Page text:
After encountering a late launch scrub due to technical problems on Friday, the ULA Atlas V rocket will have to remain on the ground until at least September 26 because a wildfire near its California launch pad will require the focused attention of teams at the launch base.
Friday’s launch countdown appeared to run smoothly until an instrumentation issue delayed the start of Liquid Hydrogen loading on the 58-meter tall rocket. Fueling was completed in time to meet the opening of the launch window, but another issue on the LH2 side cropped up late in the count when a leak on a ground umbilical caused an ice ball to form.
Atlas V was de-tanked after the launch was scrubbed during the T-4-minute hold and engineers assessed the ground systems problem, determining that a two-day turnaround would be required to replace the hydrogen fill-and-drain valve that was found to be the culprit.
Liftoff was set for 11:30 a.m. local time on Sunday after successful re-testing of the system, however, a wildfire started on Saturday at South Vandenberg Air Force Base. Firefighters from the base and Santa Barbara Country began to attack the blaze Saturday night in hopes of extinguishing the fire prior to launch zone evacuation on Sunday.
According to the 30th Space Wing, the fire is located in a remote canyon between Arguello and Santa Ynez roads – well clear of any Vandenberg Range assets and launch pads.
According to media reports, around 250 firefighters were deployed to the area including air assets, however, crews were unable to contain the fire, growing in size to around 200 hectares.
Atlas V headed into countdown operations at 3:30 a.m. local time on Sunday and went through its early activation and testing steps but teams were forced to call a delay when it became clear the fire would require the attention of firefighters throughout the morning. Launch rules dictate that firefighting crews are on standby when a launch takes place and it was decided to focus all resources on the wildfire at south base.
United Launch Alliance said early on Sunday that the launch would be delayed to No Earlier Than Tuesday, September 20 to provide crews with time to deal with the fire, also looking at crew rest ahead of going back into a launch posture. Later on Sunday, the launch target slipped to NET September 26 due to range availability.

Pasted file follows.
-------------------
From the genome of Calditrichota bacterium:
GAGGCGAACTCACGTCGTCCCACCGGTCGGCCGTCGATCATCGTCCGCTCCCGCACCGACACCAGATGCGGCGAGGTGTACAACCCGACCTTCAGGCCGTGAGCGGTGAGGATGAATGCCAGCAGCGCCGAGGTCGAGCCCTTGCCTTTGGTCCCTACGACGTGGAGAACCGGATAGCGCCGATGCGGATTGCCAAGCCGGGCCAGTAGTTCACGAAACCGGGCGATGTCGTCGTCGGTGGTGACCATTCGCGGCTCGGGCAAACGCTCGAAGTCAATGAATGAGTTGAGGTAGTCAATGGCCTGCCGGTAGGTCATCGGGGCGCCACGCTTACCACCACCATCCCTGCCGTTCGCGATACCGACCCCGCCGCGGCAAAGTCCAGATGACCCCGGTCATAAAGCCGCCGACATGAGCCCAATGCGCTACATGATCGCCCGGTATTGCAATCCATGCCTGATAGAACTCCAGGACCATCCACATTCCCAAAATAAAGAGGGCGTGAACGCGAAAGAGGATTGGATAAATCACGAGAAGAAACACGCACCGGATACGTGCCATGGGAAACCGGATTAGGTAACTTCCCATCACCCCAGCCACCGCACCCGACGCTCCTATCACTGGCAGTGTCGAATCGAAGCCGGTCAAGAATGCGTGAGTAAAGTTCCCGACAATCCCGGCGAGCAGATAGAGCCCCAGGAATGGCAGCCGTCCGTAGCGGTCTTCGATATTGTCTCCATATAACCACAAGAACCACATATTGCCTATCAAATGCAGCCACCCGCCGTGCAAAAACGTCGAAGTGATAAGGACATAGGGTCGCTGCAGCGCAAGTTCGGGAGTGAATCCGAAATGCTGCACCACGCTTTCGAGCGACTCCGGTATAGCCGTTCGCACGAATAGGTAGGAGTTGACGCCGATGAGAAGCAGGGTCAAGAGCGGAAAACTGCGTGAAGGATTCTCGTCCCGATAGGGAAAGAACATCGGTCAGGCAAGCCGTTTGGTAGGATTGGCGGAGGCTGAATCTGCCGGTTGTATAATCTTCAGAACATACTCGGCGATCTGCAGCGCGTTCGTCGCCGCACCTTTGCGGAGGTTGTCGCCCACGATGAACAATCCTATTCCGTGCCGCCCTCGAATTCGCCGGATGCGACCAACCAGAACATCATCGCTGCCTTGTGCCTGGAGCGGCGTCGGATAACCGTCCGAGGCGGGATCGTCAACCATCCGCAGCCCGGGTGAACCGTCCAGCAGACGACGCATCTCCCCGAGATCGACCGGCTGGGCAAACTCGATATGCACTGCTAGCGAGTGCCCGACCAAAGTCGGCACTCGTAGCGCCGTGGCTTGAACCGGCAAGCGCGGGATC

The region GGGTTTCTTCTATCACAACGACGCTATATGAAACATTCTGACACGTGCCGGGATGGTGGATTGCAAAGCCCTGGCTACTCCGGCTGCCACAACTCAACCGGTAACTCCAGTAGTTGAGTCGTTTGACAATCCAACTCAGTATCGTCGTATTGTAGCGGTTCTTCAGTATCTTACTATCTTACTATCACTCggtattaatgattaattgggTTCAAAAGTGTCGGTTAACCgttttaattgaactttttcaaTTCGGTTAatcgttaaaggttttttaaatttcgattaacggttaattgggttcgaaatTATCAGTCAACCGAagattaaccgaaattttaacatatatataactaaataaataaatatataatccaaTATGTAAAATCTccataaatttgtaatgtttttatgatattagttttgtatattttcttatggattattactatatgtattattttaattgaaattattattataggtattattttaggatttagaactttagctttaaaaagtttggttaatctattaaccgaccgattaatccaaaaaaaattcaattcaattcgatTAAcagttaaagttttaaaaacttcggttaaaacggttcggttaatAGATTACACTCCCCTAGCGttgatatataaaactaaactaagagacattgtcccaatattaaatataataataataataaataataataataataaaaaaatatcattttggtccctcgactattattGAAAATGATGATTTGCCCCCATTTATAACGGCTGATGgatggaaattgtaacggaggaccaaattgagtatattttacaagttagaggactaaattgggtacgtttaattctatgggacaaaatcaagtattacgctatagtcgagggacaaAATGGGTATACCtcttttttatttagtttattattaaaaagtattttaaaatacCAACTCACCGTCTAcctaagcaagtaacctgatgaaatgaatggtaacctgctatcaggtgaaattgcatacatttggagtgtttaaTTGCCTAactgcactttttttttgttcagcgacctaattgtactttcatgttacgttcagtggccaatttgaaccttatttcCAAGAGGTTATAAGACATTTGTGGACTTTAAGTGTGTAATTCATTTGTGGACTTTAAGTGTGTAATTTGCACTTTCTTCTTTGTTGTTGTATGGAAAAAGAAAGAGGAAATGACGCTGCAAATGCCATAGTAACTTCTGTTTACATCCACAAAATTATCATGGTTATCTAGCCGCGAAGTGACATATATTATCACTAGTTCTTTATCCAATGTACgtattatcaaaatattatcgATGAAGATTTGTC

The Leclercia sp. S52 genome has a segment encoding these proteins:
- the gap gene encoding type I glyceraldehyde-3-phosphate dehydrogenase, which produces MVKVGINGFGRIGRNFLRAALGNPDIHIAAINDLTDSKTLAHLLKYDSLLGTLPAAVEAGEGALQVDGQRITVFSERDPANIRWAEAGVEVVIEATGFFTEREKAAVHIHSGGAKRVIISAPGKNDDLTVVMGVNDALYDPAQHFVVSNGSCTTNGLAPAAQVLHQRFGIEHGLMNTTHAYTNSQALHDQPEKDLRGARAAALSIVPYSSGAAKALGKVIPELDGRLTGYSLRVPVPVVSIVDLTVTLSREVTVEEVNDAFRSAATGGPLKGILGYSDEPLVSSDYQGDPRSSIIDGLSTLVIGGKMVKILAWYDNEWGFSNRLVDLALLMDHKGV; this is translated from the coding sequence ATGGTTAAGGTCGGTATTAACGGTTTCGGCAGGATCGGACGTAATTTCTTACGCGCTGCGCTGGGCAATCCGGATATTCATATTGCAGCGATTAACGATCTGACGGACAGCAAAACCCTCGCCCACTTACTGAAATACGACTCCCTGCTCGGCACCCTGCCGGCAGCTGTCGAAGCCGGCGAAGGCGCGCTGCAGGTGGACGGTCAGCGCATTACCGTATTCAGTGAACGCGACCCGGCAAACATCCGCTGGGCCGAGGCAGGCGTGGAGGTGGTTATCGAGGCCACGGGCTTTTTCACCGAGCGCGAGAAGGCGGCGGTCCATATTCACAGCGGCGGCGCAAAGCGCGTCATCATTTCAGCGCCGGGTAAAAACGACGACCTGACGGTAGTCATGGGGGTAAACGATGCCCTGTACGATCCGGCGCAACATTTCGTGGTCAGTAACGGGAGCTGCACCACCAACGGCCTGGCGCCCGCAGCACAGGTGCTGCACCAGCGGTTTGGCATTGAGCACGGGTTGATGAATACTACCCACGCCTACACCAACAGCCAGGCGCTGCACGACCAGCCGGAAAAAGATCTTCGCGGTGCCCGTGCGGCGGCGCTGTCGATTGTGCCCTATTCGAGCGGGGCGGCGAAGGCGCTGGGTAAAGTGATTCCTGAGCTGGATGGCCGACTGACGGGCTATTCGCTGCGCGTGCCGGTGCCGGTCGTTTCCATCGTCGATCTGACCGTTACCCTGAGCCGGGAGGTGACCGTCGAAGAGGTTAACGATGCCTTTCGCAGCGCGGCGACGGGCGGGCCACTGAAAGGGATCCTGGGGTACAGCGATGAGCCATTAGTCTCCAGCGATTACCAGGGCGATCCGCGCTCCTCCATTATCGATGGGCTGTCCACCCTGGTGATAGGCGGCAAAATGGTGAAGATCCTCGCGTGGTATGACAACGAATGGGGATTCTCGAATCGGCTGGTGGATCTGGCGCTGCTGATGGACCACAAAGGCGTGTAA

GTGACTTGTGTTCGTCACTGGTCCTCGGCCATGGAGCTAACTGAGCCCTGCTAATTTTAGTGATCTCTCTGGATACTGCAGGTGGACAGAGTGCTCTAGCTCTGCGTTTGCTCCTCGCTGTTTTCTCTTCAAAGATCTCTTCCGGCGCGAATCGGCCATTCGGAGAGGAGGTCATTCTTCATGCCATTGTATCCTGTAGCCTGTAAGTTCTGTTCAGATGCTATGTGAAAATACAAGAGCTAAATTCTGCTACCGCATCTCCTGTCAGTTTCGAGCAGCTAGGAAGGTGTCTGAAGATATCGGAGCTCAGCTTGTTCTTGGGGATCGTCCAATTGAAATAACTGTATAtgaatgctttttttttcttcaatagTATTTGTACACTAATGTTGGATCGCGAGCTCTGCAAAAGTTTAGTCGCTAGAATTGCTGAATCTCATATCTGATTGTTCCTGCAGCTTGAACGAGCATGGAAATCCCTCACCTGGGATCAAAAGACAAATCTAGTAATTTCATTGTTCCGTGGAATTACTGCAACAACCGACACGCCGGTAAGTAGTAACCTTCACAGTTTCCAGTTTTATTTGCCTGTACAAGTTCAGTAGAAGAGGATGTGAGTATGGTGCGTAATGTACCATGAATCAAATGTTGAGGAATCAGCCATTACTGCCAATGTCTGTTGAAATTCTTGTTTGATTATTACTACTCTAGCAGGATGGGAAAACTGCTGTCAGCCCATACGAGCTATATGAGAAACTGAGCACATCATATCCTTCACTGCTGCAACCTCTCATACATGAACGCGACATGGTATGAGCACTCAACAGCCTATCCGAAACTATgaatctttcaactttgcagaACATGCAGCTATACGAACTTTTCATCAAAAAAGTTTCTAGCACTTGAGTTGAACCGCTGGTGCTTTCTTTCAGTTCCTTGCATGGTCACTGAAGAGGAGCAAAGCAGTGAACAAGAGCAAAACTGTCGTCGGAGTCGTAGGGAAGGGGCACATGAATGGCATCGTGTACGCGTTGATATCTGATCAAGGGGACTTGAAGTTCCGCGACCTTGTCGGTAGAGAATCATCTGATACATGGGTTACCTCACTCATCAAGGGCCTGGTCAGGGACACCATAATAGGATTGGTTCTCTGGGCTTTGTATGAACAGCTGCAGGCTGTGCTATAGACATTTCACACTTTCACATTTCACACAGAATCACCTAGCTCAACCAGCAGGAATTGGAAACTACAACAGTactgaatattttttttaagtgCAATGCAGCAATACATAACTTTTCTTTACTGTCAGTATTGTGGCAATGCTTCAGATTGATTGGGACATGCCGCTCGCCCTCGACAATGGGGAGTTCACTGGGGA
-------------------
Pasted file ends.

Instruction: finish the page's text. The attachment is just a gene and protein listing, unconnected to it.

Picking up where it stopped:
Atlas V and the WorldView-4 satellite it is carrying will remain protected inside the SLC-3 Mobile Service Tower that was moved back into position after Friday’s scrub.
The 2,087-Kilogram WorldView-4 satellite is looking forward to a 19-minute climb to orbit atop the two-stage Atlas V rocket, aiming for an orbit over 600 Kilometers in altitude to begin capturing the highest-resolution images available on the commercial market. Standing 5.3 meters tall, the WorldView-4 satellite hosts a 1.1-meter telescope that can resolve details on the ground as small as 31 centimeters.
Riding shotgun on the Atlas V rocket is a group of small CubeSats, flying to orbit inside a deployment mechanism named ENTERPRISE. Sponsored by the National Reconnaissance Office, this rideshare opportunity will require the Atlas V to continue operation for another two hours after primary payload separation to dispatch the small satellite into orbit.
This delay is highly unusual for the Atlas V that is known to be one of the most punctual launch vehicles in the industry. Friday’s scrub marked the first technical scrub for Atlas V in four years and over two dozen missions. However, delaying missions for safety reasons is standard across the industry and the team will be ready to launch the vehicle once all systems are in the best shape possible and all support stations are in place.